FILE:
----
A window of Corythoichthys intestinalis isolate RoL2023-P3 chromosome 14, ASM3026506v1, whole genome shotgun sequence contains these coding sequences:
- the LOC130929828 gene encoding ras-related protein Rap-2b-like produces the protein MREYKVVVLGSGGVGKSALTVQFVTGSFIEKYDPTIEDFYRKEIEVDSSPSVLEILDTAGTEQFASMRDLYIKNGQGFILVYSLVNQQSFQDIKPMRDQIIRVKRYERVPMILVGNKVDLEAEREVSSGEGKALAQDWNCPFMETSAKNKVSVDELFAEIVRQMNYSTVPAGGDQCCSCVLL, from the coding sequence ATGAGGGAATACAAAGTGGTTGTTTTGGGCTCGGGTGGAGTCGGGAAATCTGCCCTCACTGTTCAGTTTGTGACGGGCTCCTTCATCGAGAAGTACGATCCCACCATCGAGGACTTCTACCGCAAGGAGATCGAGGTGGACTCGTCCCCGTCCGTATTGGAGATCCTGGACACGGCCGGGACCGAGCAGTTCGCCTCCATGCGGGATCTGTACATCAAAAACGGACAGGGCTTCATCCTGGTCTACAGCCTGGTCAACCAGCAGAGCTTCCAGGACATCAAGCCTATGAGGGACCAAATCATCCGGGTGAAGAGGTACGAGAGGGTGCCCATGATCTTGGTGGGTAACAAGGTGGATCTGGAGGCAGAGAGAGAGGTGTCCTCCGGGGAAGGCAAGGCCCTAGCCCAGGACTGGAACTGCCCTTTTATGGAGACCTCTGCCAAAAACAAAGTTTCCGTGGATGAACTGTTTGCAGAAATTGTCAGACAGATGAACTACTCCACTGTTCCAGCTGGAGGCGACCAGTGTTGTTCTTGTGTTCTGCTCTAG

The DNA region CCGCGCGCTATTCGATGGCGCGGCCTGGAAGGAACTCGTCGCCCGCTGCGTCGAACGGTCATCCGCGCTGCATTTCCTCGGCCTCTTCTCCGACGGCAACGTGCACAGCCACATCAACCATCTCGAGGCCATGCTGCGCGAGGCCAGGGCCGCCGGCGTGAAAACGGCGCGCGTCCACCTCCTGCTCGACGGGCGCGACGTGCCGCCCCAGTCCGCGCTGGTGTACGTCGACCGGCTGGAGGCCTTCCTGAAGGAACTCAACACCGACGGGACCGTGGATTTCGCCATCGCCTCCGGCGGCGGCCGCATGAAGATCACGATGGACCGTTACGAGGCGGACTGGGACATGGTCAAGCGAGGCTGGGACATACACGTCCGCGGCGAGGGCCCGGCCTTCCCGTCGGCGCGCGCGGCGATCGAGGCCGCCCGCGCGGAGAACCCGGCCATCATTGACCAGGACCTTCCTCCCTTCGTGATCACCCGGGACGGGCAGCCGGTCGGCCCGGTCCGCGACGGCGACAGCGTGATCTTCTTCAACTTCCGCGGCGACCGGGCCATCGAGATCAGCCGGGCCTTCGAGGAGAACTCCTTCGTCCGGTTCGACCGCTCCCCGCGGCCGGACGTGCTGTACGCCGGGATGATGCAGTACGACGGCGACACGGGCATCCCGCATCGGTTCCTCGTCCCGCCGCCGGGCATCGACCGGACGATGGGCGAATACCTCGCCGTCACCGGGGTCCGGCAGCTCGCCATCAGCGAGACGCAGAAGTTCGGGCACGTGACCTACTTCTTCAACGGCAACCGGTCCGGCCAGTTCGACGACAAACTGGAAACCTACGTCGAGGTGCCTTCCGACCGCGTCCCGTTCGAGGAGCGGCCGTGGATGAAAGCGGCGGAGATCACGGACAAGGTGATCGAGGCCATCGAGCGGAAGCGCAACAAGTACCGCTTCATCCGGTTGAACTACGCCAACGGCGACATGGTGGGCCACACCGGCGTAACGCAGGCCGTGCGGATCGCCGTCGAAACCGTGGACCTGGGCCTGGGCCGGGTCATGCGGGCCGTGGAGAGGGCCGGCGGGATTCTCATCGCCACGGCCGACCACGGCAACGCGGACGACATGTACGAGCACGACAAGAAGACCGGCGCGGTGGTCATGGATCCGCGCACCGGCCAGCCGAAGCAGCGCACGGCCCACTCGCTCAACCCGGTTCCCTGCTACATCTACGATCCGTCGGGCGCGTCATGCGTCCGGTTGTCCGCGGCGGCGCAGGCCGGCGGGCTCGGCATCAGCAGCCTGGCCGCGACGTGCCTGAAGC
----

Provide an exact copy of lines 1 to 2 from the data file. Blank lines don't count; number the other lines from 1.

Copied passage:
A window of Corythoichthys intestinalis isolate RoL2023-P3 chromosome 14, ASM3026506v1, whole genome shotgun sequence contains these coding sequences:
- the LOC130929828 gene encoding ras-related protein Rap-2b-like produces the protein MREYKVVVLGSGGVGKSALTVQFVTGSFIEKYDPTIEDFYRKEIEVDSSPSVLEILDTAGTEQFASMRDLYIKNGQGFILVYSLVNQQSFQDIKPMRDQIIRVKRYERVPMILVGNKVDLEAEREVSSGEGKALAQDWNCPFMETSAKNKVSVDELFAEIVRQMNYSTVPAGGDQCCSCVLL, from the coding sequence ATGAGGGAATACAAAGTGGTTGTTTTGGGCTCGGGTGGAGTCGGGAAATCTGCCCTCACTGTTCAGTTTGTGACGGGCTCCTTCATCGAGAAGTACGATCCCACCATCGAGGACTTCTACCGCAAGGAGATCGAGGTGGACTCGTCCCCGTCCGTATTGGAGATCCTGGACACGGCCGGGACCGAGCAGTTCGCCTCCATGCGGGATCTGTACATCAAAAACGGACAGGGCTTCATCCTGGTCTACAGCCTGGTCAACCAGCAGAGCTTCCAGGACATCAAGCCTATGAGGGACCAAATCATCCGGGTGAAGAGGTACGAGAGGGTGCCCATGATCTTGGTGGGTAACAAGGTGGATCTGGAGGCAGAGAGAGAGGTGTCCTCCGGGGAAGGCAAGGCCCTAGCCCAGGACTGGAACTGCCCTTTTATGGAGACCTCTGCCAAAAACAAAGTTTCCGTGGATGAACTGTTTGCAGAAATTGTCAGACAGATGAACTACTCCACTGTTCCAGCTGGAGGCGACCAGTGTTGTTCTTGTGTTCTGCTCTAG